Annual Spirituals — Heart

Ezekiel 36:24-28
February 21, 2021
Matt Goodale

Our new Lenten series is titled “Annual Spirituals.” Each year most of us go to the doctor to receive an annual physical to see how our bodies are doing. After checking us thoroughly using different gadgets and gizmos, the doctor will give us a sense of how physically healthy we are, including any potential warning signs to watch for and advice for maintaining a healthy lifestyle. If we’re lucky we may even get a lollipop. We go to a doctor at least once a year because we care about our physical health. We know that a healthy and functioning body is essential if we want to keep living.

But how often do we get our spiritual health checked out? Maybe I’m missing a business opportunity, but you don’t see many pastors setting up spiritual clinics for people to come get checked out. And how would you even check someone’s spiritual health? There’s no blood pressure device that measures your level of sanctification, and it’s not like someone can stick a light in your ear, nose or mouth to determine your relationship with God. Unfortunately, it’s not that easy. But that doesn’t mean we can’t take the time to slow down and reflect upon our spiritual health.

This is exactly what we’ll try to do during this season of Lent. We’ll slow down and take a close look at our spiritual health as we seek to move out of what has been a season of unhealth and toxicity for many of us, and we will seek move into a season of health and restoration. Lucky for us, with scripture as our guide, there are ways we can check out our spiritual health. We’ll focus on our heart, eyes, ears, tongue and lungs to see what they reveal about our spirituality and to see how they can either foster or hinder a healthy spiritual connection with God and neighbor.

Today we begin with our hearts. Ezekiel will be our guide as we examine our hearts to see what’s working well, and what needs attention from our spiritual doctor, the Holy Spirit. I’ll begin with a story.

In my junior year of college I was a resident assistant (also known as an ‘RA’) in Baldwin-Jenkins, the campus’ all-freshmen dorm. As an RA my role was to enforce policy, build community and work with my fellow RAs to host events and manage the overall dorm culture. If you’re thinking that it sounds exhausting to live and work in an all-freshmen dorm, you would be correct! The amount of energy these freshmen show up with to college is enough to make the energizer bunny work overtime.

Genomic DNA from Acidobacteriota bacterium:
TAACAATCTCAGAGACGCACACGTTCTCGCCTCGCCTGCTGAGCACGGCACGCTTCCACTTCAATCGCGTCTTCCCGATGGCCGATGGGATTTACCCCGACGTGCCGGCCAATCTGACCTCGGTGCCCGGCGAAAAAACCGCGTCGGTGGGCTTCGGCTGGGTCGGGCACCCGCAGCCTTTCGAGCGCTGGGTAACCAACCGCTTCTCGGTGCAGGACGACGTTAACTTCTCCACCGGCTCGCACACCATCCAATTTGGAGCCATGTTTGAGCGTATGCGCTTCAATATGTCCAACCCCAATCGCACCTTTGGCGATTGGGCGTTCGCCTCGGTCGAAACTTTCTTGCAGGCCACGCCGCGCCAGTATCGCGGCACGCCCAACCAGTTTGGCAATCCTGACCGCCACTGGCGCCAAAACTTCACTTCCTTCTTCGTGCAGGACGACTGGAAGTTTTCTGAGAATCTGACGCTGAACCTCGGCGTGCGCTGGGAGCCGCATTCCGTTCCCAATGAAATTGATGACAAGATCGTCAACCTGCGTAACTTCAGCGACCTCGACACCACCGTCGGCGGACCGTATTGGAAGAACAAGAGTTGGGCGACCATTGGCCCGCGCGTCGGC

Being the invincible college student that I thought I was, I jumped into being a RA just hours after I finished working at a children’s summer camp for three months. Talk about exhausting! As you can imagine, it didn’t take long for the burnout that would be inevitable to set in.

I signed up and interviewed to be an RA because I had a passion for people; it was that same passion that led me to work at a summer camp for three months with long hours and meager pay. But this passion for people that led me to serve in a freshmen dorm quickly turned sour.

More out of self-preservation than anything else, just weeks into the semester I stopped caring about what my residents were up to or how they were managing the transition to college. I scraped through the bare minimum of work the job required and just tried to survive. And my boss, who was in her first year ever as a resident director, noticed. 

She was new to Whitworth and the Northwest, fresh from grad school. She showed up bright-eyed and eager to be a resident director. She was new on the block and it took her a few months to figure out how things worked at Whitworth. Her expectations of our RA team were a little ambitious and she micromanaged more than any of us cared for. I later recognized that she was just trying to figure the job out, but at the time I had zero tolerance or grace for her. I found her to be more annoying than helpful. We clashed frequently as she requested more and more of me and I pushed back on her poor understanding of the position. After about a month of this, I was so fed up with her that I was ready to quit.